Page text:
Building Bridges for Social Justice in Global Publishing: Seeking the Mexican Perspective: The Serials Librarian: Vol 78, No 1-4

Abstract:  At the NASIG 2019 Conference, the presenter outlined how the dominance of English-language publishers based in the Global North negatively impacts researchers in Puebla, Mexico. Universities in the Global South must compete in world-wide university ranking systems, which intensifies the pressure to compete with researchers in the Global North to publish in journals of the Global North in order to demonstrate global competitiveness and local career standing. To support those competitive publishing expectations, institutions of the Global South must also subscribe to English-language journal packages of the Global North, thus locking in a cycle of academic publishing dominance. Meanwhile, Latin America is developing quality Open Access (OA) alternatives. In May 2018, the presenter received funding from a NASIG grant to interview journal editors and librarians at universities in Puebla, Mexico. Through these interviews, the presenter sought to explore challenges for researchers publishing in Global North journals, discuss the role of OA at the interviewees’ institutions, consider the future outlook for OA in Mexico, and examine the social justice implications of the academic journal publishing ecosystem. The presenter reported on findings from the interviews and invited members to discuss how engagement with researchers from the Global South can help the global scholarly communication ecosystem become more equitable.

 

The commercial model of academic publishing underscoring Plan S weakens the existing open access ecosystem in Latin America | Impact of Social Sciences

Health emergencies such as those we face today reveal the importance of opening scientific knowledge; something that not-for-profit open access publishing has permanently and organically allowed for a long time. The expansion of Plan S, a research funder led initiative to promote a global transition to open access to scholarly research, to Latin America has led to significant debate about how the policy will impact the existing system of non-commercial open access publication in Latin America. Responding to earlier posts on this subject, Eduardo Aguado López and Arianna Becerril García argue that introducing Article Processing Charges, whereby academics or their funders pay to publish open access, will inherently degrade existing non-profit forms of open access publishing that have existed in Latin America for over three decade

SciELO Books and open access in epidemic times: More important than ever | SciELO in Perspective

By Gilberto Hochman, Researcher at Fiocruz, Scientific Editor at Editora Fiocruz and Assistant Editor of Ciência & Saúde Coletiva

Amid the COVID-19 pandemic, social midia is applauding the franchise of open access to books, book chapters, data and encyclopedias in all areas of knowledge by traditional foreign university publishers, bases such as JSTOR and Project Muse, and various publishers. The necessary policies of social isolation, and even quarantine, led to the closure of research institutions, universities, libraries and archives. And, with that, the drastic reduction of knowledge access channels, particularly in countries outside the 21st century central circuit of science. The offer is worthwhile and should be celebrated and enjoyed. However, this open access has an expiration date: the end of the pandemic.1 Regardless of its duration, after the international health emergency, access will again be paid for, either by individuals, educational and research institutions and by government agencies, with a huge burden for the countries of the Global South. Anyone who has tried and enjoyed, should pay to continue having access. Open access to scientific knowledge is not a routine or a commitment by publishers, but a business and an exception like during the pandemic. In that sense, SciELO Books is more important now than ever.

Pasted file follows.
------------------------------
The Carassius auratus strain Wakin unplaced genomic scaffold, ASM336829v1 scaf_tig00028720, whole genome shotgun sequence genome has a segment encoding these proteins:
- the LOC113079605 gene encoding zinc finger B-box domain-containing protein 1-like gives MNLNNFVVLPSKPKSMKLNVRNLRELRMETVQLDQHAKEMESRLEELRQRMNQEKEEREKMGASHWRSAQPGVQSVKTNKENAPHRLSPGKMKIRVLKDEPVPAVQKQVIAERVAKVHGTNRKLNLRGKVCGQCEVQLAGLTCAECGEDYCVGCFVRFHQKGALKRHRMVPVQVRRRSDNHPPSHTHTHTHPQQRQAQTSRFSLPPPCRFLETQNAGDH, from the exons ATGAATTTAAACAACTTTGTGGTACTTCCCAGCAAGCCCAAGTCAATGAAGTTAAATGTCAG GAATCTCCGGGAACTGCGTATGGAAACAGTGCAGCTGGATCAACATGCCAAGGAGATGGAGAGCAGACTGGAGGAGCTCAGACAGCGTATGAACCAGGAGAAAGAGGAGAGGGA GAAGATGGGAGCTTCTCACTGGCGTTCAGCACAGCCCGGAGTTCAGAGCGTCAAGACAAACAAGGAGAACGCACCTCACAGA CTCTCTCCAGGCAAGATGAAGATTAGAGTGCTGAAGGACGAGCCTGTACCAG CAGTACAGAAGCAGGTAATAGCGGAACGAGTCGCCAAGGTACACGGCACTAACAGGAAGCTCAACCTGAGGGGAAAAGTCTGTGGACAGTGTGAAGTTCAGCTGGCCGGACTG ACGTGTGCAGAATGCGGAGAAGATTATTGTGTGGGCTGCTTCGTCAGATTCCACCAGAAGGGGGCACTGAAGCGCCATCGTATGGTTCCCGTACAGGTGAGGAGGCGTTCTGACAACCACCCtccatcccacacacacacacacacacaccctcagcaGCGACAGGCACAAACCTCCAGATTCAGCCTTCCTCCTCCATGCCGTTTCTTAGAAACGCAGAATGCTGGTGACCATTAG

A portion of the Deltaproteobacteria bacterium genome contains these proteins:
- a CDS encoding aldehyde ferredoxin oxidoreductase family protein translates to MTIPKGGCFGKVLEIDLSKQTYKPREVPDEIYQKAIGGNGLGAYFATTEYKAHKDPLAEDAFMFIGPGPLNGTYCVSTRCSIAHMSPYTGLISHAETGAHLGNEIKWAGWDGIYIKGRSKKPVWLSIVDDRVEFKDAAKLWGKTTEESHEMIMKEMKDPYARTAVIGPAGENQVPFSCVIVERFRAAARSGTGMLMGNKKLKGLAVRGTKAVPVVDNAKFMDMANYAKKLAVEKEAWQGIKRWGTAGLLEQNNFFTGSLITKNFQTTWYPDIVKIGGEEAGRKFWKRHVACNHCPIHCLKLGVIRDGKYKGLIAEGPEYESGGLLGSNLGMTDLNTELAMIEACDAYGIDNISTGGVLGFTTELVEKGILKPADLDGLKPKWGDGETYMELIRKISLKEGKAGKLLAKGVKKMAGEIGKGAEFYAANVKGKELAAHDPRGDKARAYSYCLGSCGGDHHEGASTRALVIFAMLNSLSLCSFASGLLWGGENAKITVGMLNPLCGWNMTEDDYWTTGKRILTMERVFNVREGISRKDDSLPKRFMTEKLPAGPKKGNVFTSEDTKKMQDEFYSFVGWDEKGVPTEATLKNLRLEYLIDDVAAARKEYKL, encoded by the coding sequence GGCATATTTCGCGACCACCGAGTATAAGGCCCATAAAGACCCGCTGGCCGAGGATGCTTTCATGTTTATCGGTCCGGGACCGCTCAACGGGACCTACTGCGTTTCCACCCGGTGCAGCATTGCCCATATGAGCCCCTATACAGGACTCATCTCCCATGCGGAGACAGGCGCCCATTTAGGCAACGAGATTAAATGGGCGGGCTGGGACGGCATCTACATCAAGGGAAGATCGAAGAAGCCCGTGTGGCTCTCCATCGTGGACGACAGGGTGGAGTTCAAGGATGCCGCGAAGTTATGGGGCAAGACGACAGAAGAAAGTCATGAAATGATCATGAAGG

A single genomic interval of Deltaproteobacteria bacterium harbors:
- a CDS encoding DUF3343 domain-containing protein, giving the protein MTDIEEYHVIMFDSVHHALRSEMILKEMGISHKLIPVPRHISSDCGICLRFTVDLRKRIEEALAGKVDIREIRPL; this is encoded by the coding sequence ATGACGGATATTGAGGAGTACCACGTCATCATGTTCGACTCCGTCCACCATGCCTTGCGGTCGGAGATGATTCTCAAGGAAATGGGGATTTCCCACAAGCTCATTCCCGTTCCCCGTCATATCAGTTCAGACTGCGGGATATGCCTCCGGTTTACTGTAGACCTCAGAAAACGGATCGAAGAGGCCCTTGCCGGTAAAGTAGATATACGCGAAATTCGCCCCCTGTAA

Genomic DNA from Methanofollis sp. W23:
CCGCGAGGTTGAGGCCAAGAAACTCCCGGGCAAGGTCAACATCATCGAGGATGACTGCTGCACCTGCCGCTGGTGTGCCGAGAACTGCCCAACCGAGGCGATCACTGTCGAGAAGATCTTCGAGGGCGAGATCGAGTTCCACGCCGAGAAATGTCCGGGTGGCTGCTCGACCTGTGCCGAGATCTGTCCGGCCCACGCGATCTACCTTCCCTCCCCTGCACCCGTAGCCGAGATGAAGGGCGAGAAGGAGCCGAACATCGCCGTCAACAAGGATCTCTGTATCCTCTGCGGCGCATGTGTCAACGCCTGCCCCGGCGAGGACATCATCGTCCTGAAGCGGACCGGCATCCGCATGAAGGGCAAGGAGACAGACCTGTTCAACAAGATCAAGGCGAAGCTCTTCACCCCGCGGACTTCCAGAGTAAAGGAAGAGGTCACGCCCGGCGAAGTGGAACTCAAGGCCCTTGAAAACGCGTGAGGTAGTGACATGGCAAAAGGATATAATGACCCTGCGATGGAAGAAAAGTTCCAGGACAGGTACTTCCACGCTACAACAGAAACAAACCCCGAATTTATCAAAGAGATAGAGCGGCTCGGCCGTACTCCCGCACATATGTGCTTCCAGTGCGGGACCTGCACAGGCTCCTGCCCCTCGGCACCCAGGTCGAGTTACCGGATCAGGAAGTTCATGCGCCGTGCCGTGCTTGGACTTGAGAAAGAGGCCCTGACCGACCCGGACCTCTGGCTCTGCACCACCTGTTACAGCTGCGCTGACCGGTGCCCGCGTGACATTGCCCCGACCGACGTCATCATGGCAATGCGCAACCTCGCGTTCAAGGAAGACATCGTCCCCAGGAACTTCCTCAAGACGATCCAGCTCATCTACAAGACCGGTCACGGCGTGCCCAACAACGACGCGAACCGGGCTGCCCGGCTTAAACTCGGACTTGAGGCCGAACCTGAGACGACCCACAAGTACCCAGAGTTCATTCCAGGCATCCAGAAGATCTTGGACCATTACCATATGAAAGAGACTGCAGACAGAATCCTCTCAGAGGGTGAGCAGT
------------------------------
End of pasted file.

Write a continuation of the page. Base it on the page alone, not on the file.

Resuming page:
KNOWLEDGE BASE ON EPIDEMICS FROM AMELICA/REDALYC JOURNALS

“In the face of a global health contingency, the vital role of Open Access is endorsed: to bring knowledge to all corners of the world, to allow science to be quickly and timely accessible so that its contribution is reflected in the improvement of the quality of human life , in saving lives and in the development of a better society for all. Open Access initiatives such as Redalyc have been working towards this goal for 18 years. Today, the AmeliCA/Redalyc alliance reaffirms its commitment to Open Access and continues to develop technology which it is now applied to the semantic dissemination of articles published on topics of interest in epidemiology, pandemics and related topics. This development enable to publish more than 6 thousand articles in Linked Open Data (LOD) format so that they can be processed and interconnected in the LOD knowledge cloud and allow users to browse content and access to full-texts in a thematic discovery service….”
 

AmeliCA/Redalyc1 run an ontology-based algorithm, previously developed called OntoOAI (Becerril-Garci?a & Aguado-Lopez, 2018), on their databases to extract epidemics-related content. The results include: an ontology representation of the knowledge published in 6,557 scientific articles including concepts and relations, as well as their attributes, a directed-graph thematic content browser to access to full-texts and a dataset available at SPARQL endpoint to query the results as part of Linked Open Data….”

 

 

A Revolution in Science Publishing, or Business as Usual?